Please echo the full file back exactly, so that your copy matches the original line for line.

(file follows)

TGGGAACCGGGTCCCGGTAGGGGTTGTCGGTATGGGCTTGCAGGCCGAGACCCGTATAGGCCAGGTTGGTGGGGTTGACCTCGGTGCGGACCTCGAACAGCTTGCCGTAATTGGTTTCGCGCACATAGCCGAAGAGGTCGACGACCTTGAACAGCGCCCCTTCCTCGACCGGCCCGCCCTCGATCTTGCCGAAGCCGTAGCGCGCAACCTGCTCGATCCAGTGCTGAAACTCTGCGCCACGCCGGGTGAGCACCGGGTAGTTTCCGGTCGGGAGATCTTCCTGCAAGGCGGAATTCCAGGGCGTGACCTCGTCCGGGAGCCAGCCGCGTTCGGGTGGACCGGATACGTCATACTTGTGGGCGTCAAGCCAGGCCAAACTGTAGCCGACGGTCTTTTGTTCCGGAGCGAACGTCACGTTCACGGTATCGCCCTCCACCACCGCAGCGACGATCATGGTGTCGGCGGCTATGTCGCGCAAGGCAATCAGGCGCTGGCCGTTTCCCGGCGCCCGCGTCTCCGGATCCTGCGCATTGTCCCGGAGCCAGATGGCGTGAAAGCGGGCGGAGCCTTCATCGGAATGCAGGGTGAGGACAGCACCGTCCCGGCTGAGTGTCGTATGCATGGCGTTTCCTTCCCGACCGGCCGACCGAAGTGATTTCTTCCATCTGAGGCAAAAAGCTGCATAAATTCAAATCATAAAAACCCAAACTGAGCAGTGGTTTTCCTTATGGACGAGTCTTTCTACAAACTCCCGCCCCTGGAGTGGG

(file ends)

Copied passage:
TGGGAACCGGGTCCCGGTAGGGGTTGTCGGTATGGGCTTGCAGGCCGAGACCCGTATAGGCCAGGTTGGTGGGGTTGACCTCGGTGCGGACCTCGAACAGCTTGCCGTAATTGGTTTCGCGCACATAGCCGAAGAGGTCGACGACCTTGAACAGCGCCCCTTCCTCGACCGGCCCGCCCTCGATCTTGCCGAAGCCGTAGCGCGCAACCTGCTCGATCCAGTGCTGAAACTCTGCGCCACGCCGGGTGAGCACCGGGTAGTTTCCGGTCGGGAGATCTTCCTGCAAGGCGGAATTCCAGGGCGTGACCTCGTCCGGGAGCCAGCCGCGTTCGGGTGGACCGGATACGTCATACTTGTGGGCGTCAAGCCAGGCCAAACTGTAGCCGACGGTCTTTTGTTCCGGAGCGAACGTCACGTTCACGGTATCGCCCTCCACCACCGCAGCGACGATCATGGTGTCGGCGGCTATGTCGCGCAAGGCAATCAGGCGCTGGCCGTTTCCCGGCGCCCGCGTCTCCGGATCCTGCGCATTGTCCCGGAGCCAGATGGCGTGAAAGCGGGCGGAGCCTTCATCGGAATGCAGGGTGAGGACAGCACCGTCCCGGCTGAGTGTCGTATGCATGGCGTTTCCTTCCCGACCGGCCGACCGAAGTGATTTCTTCCATCTGAGGCAAAAAGCTGCATAAATTCAAATCATAAAAACCCAAACTGAGCAGTGGTTTTCCTTATGGACGAGTCTTTCTACAAACTCCCGCCCCTGGAGTGGG